10. The device as claimed in claim 8, wherein the device comprises a multiplicity of sockets which each have a multiplicity of normally closed contacts, a cross-connect termination field and a device termination field, the printed circuit board providing electrical connections between the normally closed contacts and the cross-connect termination field and the device termination field, wherein at least one of the cross-connect termination field and the device termination field is formed by the contact elements.
11. The device as claimed in claim 8, wherein the cover piece has at least one receptacle, which is integrally connected to the cover piece, with the plug-in connector being latched to the receptacle.
12. The device as claimed in claim 11, wherein the receptacle has walls which define a cube having an open top.
13. A digital signal distributor, comprising:
a multiplicity of sockets, which each have a multiplicity of normally closed contacts,
a cross-connect termination field,
a device termination field,
a printed circuit board providing electrical connection between the normally closed contacts and the cross-connect termination field and the device termination field, and
at least one of the cross-connect termination field and the device termination field comprising a plug-in connector including a housing and a plurality of contact elements, the housing defining a plurality of grooves, each groove extending from an underside of the housing to an upper side of the housing, the housing also defining a plurality of slots at the underside of the housing, each slot being incorporated into one of the grooves, the contact elements each having an insulation displacement contact for connections of wires and a pin contact for making contact with the printed circuit board, the insulation displacement contact and the pin contact of each contact element being positioned within one of the grooves of the housing, wherein at least one extension is arranged between the insulation displacement contact and the pin contact of each contact element, and the pin contacts of the insulation displacement plug-in connector being connected to the printed circuit board, and wherein two support elements are arranged at an end of the extension associated with the pin contact of each contact element, the two support elements curving in opposite directions away from the extension, and the two support elements being configured to fit within the slots defined at the underside of the housing wherein the housing has slots for holding the wires to be connected, with the insulation displacement contact of each contact element being aligned at an angle of 45° to one of the slots.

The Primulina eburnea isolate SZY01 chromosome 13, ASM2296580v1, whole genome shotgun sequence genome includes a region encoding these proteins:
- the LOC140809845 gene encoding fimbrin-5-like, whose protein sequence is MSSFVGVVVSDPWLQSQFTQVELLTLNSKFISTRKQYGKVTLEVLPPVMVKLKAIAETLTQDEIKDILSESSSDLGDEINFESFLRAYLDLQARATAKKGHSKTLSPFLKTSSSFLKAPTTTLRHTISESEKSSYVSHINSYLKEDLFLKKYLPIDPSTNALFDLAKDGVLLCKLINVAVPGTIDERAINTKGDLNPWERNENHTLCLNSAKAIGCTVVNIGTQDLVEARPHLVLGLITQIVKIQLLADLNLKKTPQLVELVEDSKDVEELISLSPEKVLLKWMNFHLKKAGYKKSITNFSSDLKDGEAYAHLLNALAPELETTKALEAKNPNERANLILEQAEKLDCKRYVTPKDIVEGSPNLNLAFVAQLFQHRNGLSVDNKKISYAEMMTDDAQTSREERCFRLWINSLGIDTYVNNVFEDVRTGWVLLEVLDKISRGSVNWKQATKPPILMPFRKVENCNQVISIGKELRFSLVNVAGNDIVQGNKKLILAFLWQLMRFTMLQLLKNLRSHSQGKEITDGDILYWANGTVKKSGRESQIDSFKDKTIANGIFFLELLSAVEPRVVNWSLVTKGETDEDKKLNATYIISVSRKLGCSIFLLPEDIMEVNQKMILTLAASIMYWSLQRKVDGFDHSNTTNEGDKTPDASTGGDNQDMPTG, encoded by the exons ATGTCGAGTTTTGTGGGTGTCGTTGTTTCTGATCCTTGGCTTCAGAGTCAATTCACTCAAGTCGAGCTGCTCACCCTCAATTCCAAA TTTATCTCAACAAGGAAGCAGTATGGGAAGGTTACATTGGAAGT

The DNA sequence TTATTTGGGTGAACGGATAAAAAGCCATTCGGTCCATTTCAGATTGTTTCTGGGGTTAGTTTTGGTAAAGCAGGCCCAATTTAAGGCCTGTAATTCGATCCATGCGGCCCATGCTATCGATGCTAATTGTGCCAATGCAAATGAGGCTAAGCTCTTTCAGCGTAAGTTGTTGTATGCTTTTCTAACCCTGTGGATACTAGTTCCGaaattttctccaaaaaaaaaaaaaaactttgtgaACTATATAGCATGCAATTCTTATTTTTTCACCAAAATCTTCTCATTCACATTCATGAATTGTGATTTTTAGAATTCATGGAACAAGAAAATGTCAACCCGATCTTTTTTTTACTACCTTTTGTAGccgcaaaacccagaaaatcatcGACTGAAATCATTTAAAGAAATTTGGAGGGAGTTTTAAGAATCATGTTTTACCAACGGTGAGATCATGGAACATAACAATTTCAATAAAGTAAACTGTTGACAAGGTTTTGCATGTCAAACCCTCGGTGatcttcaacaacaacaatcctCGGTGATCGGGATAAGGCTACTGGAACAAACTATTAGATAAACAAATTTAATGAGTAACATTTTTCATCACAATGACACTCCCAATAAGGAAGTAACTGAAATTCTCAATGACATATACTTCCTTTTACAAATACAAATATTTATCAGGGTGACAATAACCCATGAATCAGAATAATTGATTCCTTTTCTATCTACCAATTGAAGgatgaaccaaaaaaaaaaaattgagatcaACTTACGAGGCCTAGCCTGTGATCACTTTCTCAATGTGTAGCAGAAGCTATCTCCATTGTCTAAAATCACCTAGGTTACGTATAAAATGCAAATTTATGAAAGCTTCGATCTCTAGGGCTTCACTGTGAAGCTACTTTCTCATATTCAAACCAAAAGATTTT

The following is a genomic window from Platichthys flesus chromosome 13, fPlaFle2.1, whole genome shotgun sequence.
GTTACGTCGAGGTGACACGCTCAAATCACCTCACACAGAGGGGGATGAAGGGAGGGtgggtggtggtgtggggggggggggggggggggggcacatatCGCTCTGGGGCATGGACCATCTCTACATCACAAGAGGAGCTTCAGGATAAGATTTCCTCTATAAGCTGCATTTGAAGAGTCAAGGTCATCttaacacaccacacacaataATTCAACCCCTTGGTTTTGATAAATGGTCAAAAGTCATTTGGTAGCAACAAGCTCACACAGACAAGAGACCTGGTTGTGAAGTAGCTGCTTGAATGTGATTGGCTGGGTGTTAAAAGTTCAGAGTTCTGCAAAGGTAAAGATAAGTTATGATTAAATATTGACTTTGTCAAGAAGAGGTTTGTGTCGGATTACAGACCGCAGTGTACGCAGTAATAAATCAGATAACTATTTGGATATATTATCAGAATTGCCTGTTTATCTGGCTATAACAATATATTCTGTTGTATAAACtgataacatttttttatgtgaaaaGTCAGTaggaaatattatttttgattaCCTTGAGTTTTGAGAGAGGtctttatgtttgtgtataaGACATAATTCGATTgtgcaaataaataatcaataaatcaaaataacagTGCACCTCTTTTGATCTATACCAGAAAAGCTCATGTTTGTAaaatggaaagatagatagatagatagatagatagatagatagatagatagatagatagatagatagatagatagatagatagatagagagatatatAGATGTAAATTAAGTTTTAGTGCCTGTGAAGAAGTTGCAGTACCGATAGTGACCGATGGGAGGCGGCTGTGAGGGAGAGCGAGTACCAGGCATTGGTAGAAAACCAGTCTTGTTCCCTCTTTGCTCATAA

Description

The invention relates to an insulation displacement plug-in connector and to a device for telecommunications and data technology.

An insulation displacement plug-in connector such as this is known, for example, from EP 0 766 352 B1. The insulation displacement plug-in connector has a housing in which contact elements are arranged, with the contact elements having a first contact area which is in the form of an insulation displacement contact, and having a second contact area, which is in the form of a contact pin (pin contact) which can be soldered. The housing is integral and is soldered to the printed printed circuit board via the contact pins. The contact elements are inserted from the upper side of the housing and are held by stops, with the contact pins projecting out of the underside of the housing in the inserted state. Shielding plates are provided for shielding, which are inserted from the underside of the housing and are each arranged between two pairs of contact elements. The shielding plates likewise have contact pins, so that these can likewise be soldered to the printed circuit board and can be connected to a common ground line. Modules such as these are referred to as PCB modules. Wires can then be electrically connected to the printed circuit board via the contact areas in the form of insulation displacement contacts.

A digital signal distributor DSX (Digital Cross-Connect System) provides a jumper connection between two digital transmission paths. The DSX apparatus is usually located in frames which are usually arranged in a telephone service provider's central office. The DSX apparatus also provides a socket access to the transmission paths.

DSX sockets are well known and typically include a plurality of bores sized for receiving plugs. A plurality of switches is provided within the bores for contacting the plugs. The sockets are electrically connected to digital transmission lines, and are also electrically connected to a plurality of termination members used to cross-connect the sockets. By inserting plugs within the bores of the sockets, signals transmitted through the sockets can be interrupted or monitored.